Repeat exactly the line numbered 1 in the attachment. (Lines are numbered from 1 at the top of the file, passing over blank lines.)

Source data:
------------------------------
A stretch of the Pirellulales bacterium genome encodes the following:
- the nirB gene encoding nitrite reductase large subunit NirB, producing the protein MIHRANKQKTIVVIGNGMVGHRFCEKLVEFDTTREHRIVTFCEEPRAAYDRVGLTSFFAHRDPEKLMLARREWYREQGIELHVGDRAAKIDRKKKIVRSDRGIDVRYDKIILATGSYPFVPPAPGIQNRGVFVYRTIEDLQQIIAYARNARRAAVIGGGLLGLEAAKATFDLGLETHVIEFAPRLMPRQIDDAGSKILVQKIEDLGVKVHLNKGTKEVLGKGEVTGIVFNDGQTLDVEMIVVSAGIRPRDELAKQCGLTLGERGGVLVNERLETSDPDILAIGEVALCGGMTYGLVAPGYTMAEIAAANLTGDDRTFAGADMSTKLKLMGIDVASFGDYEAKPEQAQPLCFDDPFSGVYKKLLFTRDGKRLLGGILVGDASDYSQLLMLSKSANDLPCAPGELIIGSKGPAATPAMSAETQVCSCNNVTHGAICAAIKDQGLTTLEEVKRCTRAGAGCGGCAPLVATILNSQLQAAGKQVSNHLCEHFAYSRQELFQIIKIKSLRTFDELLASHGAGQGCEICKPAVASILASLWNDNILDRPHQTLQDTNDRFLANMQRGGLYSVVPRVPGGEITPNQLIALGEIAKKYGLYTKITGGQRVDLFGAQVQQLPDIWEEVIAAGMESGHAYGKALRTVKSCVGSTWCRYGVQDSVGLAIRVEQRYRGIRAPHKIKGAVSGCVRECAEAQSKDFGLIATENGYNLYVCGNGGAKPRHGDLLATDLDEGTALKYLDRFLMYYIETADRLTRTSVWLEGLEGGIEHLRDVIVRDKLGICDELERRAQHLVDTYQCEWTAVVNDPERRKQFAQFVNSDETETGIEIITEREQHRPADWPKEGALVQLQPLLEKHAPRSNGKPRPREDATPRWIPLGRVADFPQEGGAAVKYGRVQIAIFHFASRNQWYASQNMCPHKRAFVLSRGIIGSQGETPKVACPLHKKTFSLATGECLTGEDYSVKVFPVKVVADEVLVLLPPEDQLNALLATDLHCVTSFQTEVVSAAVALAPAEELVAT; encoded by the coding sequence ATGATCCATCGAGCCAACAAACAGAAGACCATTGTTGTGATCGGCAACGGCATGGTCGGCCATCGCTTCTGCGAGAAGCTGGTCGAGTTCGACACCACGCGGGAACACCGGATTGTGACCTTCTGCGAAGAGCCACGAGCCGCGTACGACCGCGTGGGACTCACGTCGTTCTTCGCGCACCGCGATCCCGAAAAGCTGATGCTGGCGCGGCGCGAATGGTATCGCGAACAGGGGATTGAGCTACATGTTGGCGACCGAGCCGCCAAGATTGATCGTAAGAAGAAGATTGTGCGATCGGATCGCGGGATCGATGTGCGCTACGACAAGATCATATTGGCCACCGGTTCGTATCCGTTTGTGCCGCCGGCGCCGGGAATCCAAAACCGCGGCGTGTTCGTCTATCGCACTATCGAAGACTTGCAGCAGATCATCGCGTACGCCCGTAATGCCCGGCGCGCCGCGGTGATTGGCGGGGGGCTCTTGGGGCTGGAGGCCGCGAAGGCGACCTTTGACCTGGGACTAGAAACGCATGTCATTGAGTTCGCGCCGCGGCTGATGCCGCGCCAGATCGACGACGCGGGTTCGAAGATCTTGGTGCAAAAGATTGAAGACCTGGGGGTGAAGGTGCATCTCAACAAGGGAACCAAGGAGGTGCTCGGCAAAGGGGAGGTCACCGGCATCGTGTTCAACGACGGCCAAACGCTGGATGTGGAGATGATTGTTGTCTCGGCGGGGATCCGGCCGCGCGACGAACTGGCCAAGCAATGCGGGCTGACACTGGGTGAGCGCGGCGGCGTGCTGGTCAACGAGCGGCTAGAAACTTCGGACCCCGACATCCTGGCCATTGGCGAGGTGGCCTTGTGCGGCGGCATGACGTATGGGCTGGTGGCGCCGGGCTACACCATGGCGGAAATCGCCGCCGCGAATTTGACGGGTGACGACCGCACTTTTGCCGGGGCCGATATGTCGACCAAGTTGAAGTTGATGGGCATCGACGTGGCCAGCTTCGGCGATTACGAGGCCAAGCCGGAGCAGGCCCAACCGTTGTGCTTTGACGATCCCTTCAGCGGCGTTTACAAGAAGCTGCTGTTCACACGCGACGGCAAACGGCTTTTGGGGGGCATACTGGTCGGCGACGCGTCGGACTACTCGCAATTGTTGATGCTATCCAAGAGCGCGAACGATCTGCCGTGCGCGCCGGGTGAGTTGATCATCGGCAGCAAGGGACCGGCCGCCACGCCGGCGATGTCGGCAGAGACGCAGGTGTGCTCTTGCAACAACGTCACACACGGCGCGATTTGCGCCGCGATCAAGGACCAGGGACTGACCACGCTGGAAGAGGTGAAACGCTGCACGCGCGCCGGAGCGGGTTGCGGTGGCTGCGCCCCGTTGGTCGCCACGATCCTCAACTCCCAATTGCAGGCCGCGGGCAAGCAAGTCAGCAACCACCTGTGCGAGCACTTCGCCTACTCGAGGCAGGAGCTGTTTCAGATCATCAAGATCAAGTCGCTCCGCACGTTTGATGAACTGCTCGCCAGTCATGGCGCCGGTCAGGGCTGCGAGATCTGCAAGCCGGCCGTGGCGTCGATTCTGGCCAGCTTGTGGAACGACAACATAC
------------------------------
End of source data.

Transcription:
A stretch of the Pirellulales bacterium genome encodes the following: